I don’t believe there will ever be another baseball setting that will ever conjure up the feelings and emotions that build up inside me whenever I walked through the turnstiles at Shea Stadium. For the longest time I used to save my half of the ticket stub that was returned to me by the ticket attendant. To me it was going to be a special day whether the Mets won or lost. I used to write the names of everyone who came with me to the game that day. Mostly it was my closest friends and of course my family. Unfortunately for me, I grew up and stopped saving all those ticket stubs and old memories. Now I wish I had them all back.
Before my very first baseball game at Shea, I knew nothing about the Mets or even about the game itself. When someone would ask me who my favorite ballplayer was I would say Pete Rose because I had an old uncle who loved the game and that’s who his favorite ballplayer was. I guessed that if he was good enough for my uncle, than he was good enough for me too.
It wasn’t long after that, that I absorbed myself with every piece of information I can find about the New York Mets. From now on I was a Mets fan, and I thought if I was going to be a true Mets fan, that I needed to learn everything I can about my new team. It was fun time for me, and the more I learned, the more hooked I became. I would buy books filled with Mets trivia questions, and I started to collect all of their yearbooks as far back as I could afford them. I read each one from cover to cover. I began collecting Mets team sets from Topps and would spend hours just memorizing each players stats and information. I memorized everyone’s uniform numbers and learned how to score a game with a scorecard. I was a complete Mets fanatic in every sense of the word.
It wasn’t long after the start of my Mets journey that the player I used to tell people that I loved as a kid, was now one of the players I liked the least. It may have been the video I saw of Pete Rose and Bud Harrelson going at it behind second base, or maybe seeing Pat Zachary breaking his foot after kicking the dugout steps when he allowed the record breaking hit to Pete Rose at Shea. Whatever it was I don’t know, but my apologies to Uncle Jerry.
When the wrecking ball begins to tear Shea Stadium down after the 2008 season, it will be tearing down a lot more than just concrete and steel. The countless memories and the millions of hopes and dreams that were attached to that magnificent stadium, will never be duplicated again except in our hearts and in the fondest recollections of our minds. Thank God for that.
I have witnessed so many wonderful Mets memories at Shea, and of course there were one or two things I never did see at Shea, that I still hope will happen in 2008. One such wish was to see a pitcher wearing a Mets uniform fire the first no-hitter in franchise history. Maybe one of either Pedro, Maine or Perez, will do us that honor this season.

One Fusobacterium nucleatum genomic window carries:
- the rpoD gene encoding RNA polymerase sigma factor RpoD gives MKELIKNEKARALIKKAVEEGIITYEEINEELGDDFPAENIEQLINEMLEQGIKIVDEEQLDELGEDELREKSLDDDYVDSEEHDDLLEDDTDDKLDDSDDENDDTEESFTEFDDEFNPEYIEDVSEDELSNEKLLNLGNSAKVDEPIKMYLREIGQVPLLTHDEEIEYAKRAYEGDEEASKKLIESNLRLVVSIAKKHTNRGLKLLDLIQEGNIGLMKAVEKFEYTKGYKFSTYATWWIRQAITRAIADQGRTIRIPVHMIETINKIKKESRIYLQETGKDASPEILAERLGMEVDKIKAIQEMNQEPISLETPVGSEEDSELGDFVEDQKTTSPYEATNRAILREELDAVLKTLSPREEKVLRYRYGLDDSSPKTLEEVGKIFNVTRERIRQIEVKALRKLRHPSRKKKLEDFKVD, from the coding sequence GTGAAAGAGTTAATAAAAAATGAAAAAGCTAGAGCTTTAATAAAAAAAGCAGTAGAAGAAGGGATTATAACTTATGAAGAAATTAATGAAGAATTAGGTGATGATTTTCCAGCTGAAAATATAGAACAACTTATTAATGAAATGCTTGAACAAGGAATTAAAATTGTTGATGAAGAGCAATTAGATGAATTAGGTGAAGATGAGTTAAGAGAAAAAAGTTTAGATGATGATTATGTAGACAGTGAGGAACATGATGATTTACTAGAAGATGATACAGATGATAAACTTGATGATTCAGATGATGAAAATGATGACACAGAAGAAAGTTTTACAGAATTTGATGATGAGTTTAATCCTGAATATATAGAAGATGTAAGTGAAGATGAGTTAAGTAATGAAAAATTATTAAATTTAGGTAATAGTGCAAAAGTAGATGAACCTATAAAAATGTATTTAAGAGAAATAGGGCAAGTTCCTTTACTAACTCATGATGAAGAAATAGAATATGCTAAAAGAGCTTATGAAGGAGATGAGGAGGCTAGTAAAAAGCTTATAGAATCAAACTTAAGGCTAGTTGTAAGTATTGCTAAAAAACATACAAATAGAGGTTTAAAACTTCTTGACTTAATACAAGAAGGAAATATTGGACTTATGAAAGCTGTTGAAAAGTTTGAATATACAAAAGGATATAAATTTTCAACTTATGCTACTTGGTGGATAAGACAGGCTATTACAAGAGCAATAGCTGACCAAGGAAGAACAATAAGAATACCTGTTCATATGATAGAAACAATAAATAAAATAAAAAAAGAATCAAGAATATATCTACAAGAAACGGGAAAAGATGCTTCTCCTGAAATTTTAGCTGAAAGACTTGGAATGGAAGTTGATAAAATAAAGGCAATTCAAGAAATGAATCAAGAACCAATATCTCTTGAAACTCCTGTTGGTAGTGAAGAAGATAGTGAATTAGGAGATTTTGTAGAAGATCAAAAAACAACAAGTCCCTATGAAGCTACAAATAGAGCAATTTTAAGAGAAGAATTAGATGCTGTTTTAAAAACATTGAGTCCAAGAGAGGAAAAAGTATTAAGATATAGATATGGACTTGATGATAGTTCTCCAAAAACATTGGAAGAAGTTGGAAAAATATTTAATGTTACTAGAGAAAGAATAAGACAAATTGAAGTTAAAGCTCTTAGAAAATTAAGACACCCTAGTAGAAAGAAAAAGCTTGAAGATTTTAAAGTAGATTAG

The other wish, of course, is to see one last magical season in the "house of miracles" before she says goodbye. Just one last shot at baseball’s grandest game, played within the cavernous stadium that was the stage for two other Mets miracles in her illustrious history.
It is with these two hopes and wishes that I intently watch each and every move the Mets make this off season. The way I see it, a pitcher like Johan Santana or Erik Bedard would only increase the odds of making those two wishes come true.
Much has been made about Omar’s recent comments that he is confident in going into the new season with the team as it is currently configured. Forgive me for saying so, but I’m not as confident as Omar is right now. I would have hoped to see more talk from the Mets about Shea’s last hurrah, but there’s nothing doing about that these days.
Last season the team was so confident, that they shouted it from the rooftops for all the world to see and hear. "Our Season Had Come!"
I can hardly wait to hear this year’s slogan. Will it be as bold? Or will it be more subdued, and not oozing with as much confidence?
You see in my opinion, last year’s slogan should have been this year’s slogan. Of course the slogan is only words, but the words could have been backed up with actions. It could have been a rallying call like "Ya Gotta Believe" in 1973.
There’s still plenty of off-season left, well not plenty, but enough for Omar to still pull a rabbit out of his hat and give us some help in securing one last World Series title before Shea Stadium’s appointment with destiny. Now, that is not to much to ask… is it?